Need a Motivational Speaker or Awards Host for your Next Conference or Boardroom briefing?  Work Stress Expert, Carole Spiers will deliver a charismatic, high-impact keynote presentation, ‘Show Stress Who’s Boss!’, based on her new book, at your next conference.  Contact us info@carolespiersgroup.co.uk or call + 44 (0) 20 8954 1593

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4 Easy Ways to Deal with Stress

Learn How to Deal with Stress:  Carole’s book, Show Stress Who’s Boss! shows you how to deal with stress, manage your stress & anxiety and overcome symptoms of stress.  You’ll find tools and stress management techniques to make your life stress-free.  Inside this book you’ll find 4 proven steps to relieve your stress symptoms. http://amzn.to/2sARfmd

Also available in Kindle version.

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Every Second Counts

  • Do you sometimes wish you weren’t always trying to beat the clock?
  • Do you seem to spend your day rushing around chasing your own tail?
  • Do you wish there were more than 24 hours in the day?
  • Do you envy those who can multi-task, seemingly without effort?

You may have attended time management courses, read books, used diary-planners [paper and electronic] to organise and plan your day but even with all these, there are always tasks outstanding at the end of 24 hours.  Sound familiar?  Well, you are not alone.

So, how well do you manage your time?  Well, if you are like many people, then the answer will be ‘not very effectively!’  Perhaps you often work late and are always trying to keep to another deadline.  Maybe you are a manager of a team which just manages to lurch from one completion date to another with just one hour before the due time.   In fact, what you have perfected is the art of ‘crisis management’ but that is not what you enjoy doing and, after a while, it becomes not only stressful but also demoralising.

On the converse side, when you do manage your time well, you are more productive at work and you are in a better mood when you get home, with your stress levels low.

So where is the key to utopia?  Is there one?  In fact, we all have it in our own hands.  We know that there are 24 hours in a day, no more, no less. The question is: how can we manage our time more effectively so that we get more out of each day?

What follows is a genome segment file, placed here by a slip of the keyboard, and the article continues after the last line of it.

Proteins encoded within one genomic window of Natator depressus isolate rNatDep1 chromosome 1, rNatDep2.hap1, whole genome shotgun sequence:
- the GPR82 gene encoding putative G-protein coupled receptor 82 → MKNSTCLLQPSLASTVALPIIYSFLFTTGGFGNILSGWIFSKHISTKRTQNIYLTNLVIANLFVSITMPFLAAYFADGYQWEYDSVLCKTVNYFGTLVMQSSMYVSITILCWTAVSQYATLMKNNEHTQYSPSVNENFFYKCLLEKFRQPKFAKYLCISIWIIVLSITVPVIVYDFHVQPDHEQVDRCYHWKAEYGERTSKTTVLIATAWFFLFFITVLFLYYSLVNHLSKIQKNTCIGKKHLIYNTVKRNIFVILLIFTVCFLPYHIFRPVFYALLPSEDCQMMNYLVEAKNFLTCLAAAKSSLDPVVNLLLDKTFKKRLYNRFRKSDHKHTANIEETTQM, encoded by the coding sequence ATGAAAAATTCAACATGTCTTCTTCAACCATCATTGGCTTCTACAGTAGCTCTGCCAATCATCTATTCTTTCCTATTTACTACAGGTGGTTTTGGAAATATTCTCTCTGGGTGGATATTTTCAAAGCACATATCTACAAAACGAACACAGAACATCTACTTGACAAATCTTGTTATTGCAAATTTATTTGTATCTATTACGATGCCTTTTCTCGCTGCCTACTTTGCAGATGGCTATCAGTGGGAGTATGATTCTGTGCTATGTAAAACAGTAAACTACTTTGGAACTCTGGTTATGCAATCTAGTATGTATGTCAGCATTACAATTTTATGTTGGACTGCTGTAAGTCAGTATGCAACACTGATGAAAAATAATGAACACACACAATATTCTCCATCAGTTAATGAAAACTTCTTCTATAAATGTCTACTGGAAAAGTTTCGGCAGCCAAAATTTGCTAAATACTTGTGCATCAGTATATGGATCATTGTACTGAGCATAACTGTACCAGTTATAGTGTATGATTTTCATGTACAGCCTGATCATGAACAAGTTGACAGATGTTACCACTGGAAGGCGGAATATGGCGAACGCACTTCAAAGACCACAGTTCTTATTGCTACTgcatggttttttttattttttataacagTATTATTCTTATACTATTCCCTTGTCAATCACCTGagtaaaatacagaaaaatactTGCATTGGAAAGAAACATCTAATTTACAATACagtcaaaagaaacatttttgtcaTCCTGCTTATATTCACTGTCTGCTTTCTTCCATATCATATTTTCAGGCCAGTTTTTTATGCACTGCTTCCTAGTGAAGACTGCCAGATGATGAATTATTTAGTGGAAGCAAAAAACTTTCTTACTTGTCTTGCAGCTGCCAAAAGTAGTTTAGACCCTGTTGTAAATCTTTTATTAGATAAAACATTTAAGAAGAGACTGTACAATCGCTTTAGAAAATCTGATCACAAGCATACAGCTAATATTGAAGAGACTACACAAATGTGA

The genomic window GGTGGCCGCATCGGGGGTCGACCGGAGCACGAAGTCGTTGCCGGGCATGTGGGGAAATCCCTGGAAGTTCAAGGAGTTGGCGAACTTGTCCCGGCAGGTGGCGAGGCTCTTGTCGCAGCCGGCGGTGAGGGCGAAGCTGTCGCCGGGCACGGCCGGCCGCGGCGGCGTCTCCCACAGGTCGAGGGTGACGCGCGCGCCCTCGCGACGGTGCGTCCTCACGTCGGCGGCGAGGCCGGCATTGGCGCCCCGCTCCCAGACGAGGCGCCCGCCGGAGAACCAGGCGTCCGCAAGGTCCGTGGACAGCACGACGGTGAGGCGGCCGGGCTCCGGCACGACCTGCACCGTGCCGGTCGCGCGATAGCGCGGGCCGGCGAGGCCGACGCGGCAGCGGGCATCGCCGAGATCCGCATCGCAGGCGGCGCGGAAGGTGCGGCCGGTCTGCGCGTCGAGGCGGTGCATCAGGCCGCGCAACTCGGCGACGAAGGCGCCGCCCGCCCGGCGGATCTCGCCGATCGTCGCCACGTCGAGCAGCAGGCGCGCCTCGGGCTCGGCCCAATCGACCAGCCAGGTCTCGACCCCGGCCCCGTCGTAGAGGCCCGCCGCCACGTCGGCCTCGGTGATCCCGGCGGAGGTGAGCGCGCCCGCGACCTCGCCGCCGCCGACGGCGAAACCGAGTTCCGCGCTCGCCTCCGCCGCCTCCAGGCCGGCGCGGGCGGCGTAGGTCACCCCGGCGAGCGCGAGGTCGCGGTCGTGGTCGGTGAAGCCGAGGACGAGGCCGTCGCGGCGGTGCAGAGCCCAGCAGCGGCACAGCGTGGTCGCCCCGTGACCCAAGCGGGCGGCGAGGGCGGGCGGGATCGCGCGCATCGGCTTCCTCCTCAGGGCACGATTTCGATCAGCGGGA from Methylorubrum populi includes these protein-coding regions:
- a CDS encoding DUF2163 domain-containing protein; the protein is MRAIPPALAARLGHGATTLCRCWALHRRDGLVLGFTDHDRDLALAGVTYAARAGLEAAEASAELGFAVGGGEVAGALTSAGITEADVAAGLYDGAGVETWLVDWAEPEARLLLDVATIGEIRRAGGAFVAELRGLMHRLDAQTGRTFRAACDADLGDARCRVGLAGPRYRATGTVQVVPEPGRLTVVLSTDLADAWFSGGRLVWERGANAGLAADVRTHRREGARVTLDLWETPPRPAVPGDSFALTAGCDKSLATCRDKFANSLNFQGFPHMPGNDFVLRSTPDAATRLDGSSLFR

Different types of time

There are two types of time: ‘real time’ and ‘personal time’.  In ‘real time’, there are 60 seconds in a minute, 60 minutes in an hour, 24 hours a day and 365 days in a year.   Each day, time passes exactly as the day before.  When any two individuals turn 40 years old, for instance, they have both lived for exactly 40 years, no more and no less.

But in ‘personal time’, everything is relative.  Remember when you started your first, very boring job.  Time probably dragged and you counted the seconds before you went home.  But then you started an exciting job and your time then flew past.  So it all depends on what you are doing as to whether time drags along or flies by.

Ideally you want to enjoy your work and be motivated with what you doing. However, that is not always the reality as there are going to be some tasks that you are not enthusiastic about, yet they still have to be done.  There are also times when you don’t feel motivated and yet you need to find that motivation from somewhere.  And that means that you need to learn to be self-motivated by achieving any given task not only to the satisfaction of your boss, but also to your own satisfaction.

The good news is that personal time comes from inside your head and only you can create it.   And anything that is within your power to manage with the resources available, you can control – so that really is good news!  Real time is relevant, of course, because that is what deadlines are marked in, but as we live in personal time, we need to ensure that they are synchronised at some point

Are we then saying that this is a case of ‘mind over matter’?  Well, in many ways it is.  You cannot always avoid boring jobs but you can divide them up into small chunks to help you speed up the process of dealing with them.

And how many of you pride yourselves on procrastination?  Well, you can stop procrastinating and spending hours talking about what you don’t want to do, and spend more time actually starting it and getting it finished! And that may well kick-start you to do other things that you have been procrastinating about.

With over 25 years of providing support in the field of time management, contact the Carole Spiers Group if we can help in any way:  info@carolespiersgroup.co.uk

http://www.carolespiersgroup.co.uk/time-management-toolkit.php

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Are you going through a Mid-life Crisis?

 

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4 Easy Ways to Deal with Stress

Last week, it was reported in the international media that Google’s Main Board Finance Director, 52 year old, CFO Patrick Pichette had announced that he will be giving up his multi-million dollar job in California to spend more time with his family and maybe to go back-packing around the world.

So was this a mid-life-crisis action taken on the spur of the moment or a carefully considered decision made after examining all the priorities, in conjunction with his immediate family and friends?  Was it, possibly, a moment when he saw his world before his eyes and thought of his ‘bucket list’ with all those things not yet experienced, or completed, and then thought that he might be going to run out of time with all those hopes and dreams unfulfilled?

When does it start?